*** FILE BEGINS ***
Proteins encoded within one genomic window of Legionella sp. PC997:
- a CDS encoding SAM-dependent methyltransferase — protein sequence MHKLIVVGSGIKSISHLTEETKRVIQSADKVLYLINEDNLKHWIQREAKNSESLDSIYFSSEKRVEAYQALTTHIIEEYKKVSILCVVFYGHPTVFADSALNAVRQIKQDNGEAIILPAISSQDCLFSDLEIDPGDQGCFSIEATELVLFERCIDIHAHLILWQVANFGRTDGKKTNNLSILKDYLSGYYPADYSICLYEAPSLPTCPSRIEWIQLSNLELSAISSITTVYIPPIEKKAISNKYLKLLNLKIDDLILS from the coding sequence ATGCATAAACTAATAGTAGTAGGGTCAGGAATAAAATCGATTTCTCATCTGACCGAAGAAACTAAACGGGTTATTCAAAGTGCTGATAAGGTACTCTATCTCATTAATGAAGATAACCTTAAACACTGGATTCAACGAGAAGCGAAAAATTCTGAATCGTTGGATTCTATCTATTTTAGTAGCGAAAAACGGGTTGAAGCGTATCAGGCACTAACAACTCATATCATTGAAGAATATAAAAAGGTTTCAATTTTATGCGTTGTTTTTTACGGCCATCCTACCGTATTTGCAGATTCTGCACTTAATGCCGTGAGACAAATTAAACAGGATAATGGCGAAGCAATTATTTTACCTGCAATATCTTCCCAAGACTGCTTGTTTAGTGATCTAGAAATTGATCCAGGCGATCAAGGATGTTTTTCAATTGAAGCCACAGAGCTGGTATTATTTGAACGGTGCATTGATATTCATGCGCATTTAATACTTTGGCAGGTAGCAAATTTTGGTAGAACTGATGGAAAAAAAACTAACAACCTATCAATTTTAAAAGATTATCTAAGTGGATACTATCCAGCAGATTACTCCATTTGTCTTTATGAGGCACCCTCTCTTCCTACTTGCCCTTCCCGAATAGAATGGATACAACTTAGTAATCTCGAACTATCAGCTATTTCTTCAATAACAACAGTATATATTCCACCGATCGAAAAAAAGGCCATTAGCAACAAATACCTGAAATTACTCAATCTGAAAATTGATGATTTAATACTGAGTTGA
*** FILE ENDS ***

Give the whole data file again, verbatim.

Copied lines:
Proteins encoded within one genomic window of Legionella sp. PC997:
- a CDS encoding SAM-dependent methyltransferase — protein sequence MHKLIVVGSGIKSISHLTEETKRVIQSADKVLYLINEDNLKHWIQREAKNSESLDSIYFSSEKRVEAYQALTTHIIEEYKKVSILCVVFYGHPTVFADSALNAVRQIKQDNGEAIILPAISSQDCLFSDLEIDPGDQGCFSIEATELVLFERCIDIHAHLILWQVANFGRTDGKKTNNLSILKDYLSGYYPADYSICLYEAPSLPTCPSRIEWIQLSNLELSAISSITTVYIPPIEKKAISNKYLKLLNLKIDDLILS from the coding sequence ATGCATAAACTAATAGTAGTAGGGTCAGGAATAAAATCGATTTCTCATCTGACCGAAGAAACTAAACGGGTTATTCAAAGTGCTGATAAGGTACTCTATCTCATTAATGAAGATAACCTTAAACACTGGATTCAACGAGAAGCGAAAAATTCTGAATCGTTGGATTCTATCTATTTTAGTAGCGAAAAACGGGTTGAAGCGTATCAGGCACTAACAACTCATATCATTGAAGAATATAAAAAGGTTTCAATTTTATGCGTTGTTTTTTACGGCCATCCTACCGTATTTGCAGATTCTGCACTTAATGCCGTGAGACAAATTAAACAGGATAATGGCGAAGCAATTATTTTACCTGCAATATCTTCCCAAGACTGCTTGTTTAGTGATCTAGAAATTGATCCAGGCGATCAAGGATGTTTTTCAATTGAAGCCACAGAGCTGGTATTATTTGAACGGTGCATTGATATTCATGCGCATTTAATACTTTGGCAGGTAGCAAATTTTGGTAGAACTGATGGAAAAAAAACTAACAACCTATCAATTTTAAAAGATTATCTAAGTGGATACTATCCAGCAGATTACTCCATTTGTCTTTATGAGGCACCCTCTCTTCCTACTTGCCCTTCCCGAATAGAATGGATACAACTTAGTAATCTCGAACTATCAGCTATTTCTTCAATAACAACAGTATATATTCCACCGATCGAAAAAAAGGCCATTAGCAACAAATACCTGAAATTACTCAATCTGAAAATTGATGATTTAATACTGAGTTGA